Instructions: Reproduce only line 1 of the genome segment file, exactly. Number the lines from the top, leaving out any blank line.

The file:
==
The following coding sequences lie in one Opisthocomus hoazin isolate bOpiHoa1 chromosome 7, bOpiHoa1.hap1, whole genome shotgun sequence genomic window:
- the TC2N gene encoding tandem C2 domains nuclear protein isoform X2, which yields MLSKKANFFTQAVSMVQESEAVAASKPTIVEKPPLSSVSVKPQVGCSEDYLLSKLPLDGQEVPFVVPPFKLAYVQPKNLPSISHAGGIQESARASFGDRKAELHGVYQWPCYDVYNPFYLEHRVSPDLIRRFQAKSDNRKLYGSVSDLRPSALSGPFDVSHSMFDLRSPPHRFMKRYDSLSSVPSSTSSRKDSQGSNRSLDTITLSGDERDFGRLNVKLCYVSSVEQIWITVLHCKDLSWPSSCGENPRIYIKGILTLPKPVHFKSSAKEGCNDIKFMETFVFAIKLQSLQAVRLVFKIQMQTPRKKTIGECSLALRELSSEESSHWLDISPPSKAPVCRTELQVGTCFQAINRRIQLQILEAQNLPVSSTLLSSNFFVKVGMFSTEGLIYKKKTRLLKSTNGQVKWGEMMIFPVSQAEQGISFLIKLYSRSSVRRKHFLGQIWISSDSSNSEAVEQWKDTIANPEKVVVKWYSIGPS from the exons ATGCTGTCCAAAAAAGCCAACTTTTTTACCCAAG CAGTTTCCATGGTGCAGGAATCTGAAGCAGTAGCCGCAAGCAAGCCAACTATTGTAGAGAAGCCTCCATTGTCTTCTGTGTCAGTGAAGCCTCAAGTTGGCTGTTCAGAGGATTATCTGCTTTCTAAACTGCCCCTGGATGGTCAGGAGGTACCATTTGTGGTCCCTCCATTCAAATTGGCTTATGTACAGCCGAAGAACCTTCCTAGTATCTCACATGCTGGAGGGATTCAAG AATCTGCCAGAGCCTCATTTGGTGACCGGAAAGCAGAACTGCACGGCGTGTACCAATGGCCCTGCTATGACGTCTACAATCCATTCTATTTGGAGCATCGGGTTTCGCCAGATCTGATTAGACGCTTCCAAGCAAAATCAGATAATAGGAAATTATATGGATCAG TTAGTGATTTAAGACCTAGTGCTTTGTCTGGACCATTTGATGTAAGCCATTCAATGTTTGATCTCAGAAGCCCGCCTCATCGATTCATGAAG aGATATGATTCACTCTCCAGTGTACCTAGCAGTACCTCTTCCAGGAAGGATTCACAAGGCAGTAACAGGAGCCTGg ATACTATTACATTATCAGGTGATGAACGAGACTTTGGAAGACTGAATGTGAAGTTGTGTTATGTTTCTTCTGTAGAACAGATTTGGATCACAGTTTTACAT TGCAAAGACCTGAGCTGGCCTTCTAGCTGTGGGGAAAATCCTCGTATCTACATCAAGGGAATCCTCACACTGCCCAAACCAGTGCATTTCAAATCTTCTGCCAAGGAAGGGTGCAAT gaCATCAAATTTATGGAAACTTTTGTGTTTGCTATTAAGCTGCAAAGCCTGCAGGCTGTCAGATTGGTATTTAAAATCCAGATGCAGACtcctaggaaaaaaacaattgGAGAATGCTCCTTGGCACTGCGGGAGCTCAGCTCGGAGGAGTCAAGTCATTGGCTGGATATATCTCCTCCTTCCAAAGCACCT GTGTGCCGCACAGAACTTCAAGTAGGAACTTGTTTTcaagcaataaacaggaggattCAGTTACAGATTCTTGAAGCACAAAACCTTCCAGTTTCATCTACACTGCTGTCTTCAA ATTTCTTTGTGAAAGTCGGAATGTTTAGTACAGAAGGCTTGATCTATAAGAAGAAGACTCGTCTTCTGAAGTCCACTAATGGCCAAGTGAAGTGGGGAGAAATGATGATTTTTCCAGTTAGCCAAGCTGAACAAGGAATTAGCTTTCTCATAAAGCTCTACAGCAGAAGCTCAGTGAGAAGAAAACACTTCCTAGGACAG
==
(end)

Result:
The following coding sequences lie in one Opisthocomus hoazin isolate bOpiHoa1 chromosome 7, bOpiHoa1.hap1, whole genome shotgun sequence genomic window: